Defense Department officials will delay a controversial proposal limiting troops ability to share their GI Bill benefits with spouses and children after complaints from advocates and lawmakers that the move could hurt recruiting and morale.
In a letter to lawmakers last week, acting Under Secretary of Defense for Personnel and Readiness James Stewart said the move will be pushed back six months to January 2020. The changes had been set to go into effect later this week.
Stewart said only that the delay was designed to allow for implementation of the changes, and not a reconsideration of the decision. The move was first reported by Military.com.
Rep. Joe Courtney, a Democrat from Connecticut who has been a vocal opponent of the changes and who sent a letter to the Pentagon’s leadership last month demanding the delay, called the decision good news for military families.
“This is a welcome decision by the department to slow down implementation of a policy that will unfairly affect some of our most seasoned servicemembers,” he said in a statement. “It is clear that our letter sent a strong message that the Defense Department should give Congress time to consider [legislation] which would block this restriction from going into effect entirely.”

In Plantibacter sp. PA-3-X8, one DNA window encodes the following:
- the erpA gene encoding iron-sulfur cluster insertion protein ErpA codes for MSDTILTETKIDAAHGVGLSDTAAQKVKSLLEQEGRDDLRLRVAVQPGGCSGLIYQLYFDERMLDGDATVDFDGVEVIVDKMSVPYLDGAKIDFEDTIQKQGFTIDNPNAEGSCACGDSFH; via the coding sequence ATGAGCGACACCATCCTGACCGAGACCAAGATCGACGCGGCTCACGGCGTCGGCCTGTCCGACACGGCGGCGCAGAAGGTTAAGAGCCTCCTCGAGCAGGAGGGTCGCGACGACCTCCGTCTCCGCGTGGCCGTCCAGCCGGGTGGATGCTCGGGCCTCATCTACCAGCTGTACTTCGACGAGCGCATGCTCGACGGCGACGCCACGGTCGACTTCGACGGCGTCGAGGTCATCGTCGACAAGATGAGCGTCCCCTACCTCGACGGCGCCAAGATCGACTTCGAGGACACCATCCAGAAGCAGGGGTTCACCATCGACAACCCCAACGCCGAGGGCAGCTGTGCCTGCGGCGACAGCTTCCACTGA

Military officials announced plans to change education benefits rules to block troops with more than 16 years of service from transferring their post-9/11 GI Bill benefits to their spouses of children.
Supporters of the idea in the past have argued that transferability of the education benefits was designed to be a recruiting and retention incentive, and is not necessary for troops nearing retirement. But advocates have said the changes amount to punishing service members for a long career.
The announced changes left many military families scrambling in recent months to update paperwork to ensure that they wouldn’t lose out on tens of thousands of tuition and housing stipends in the future.
Last month, Members of the House Armed Services Committee included language in their draft of the annual defense authorization bill reversing the decision. But that legislation isn’t expected to be finalized until this fall, after the initial July 12 enactment date of the rule change.
The new Defense Department delay potentially allows lawmakers to block any such plans before they go into effect. Courtney said he’ll be pushing for that in months to come.
Senate officials did not include the issue in their draft of the authorization bill and have not yet formally weighed in on the idea.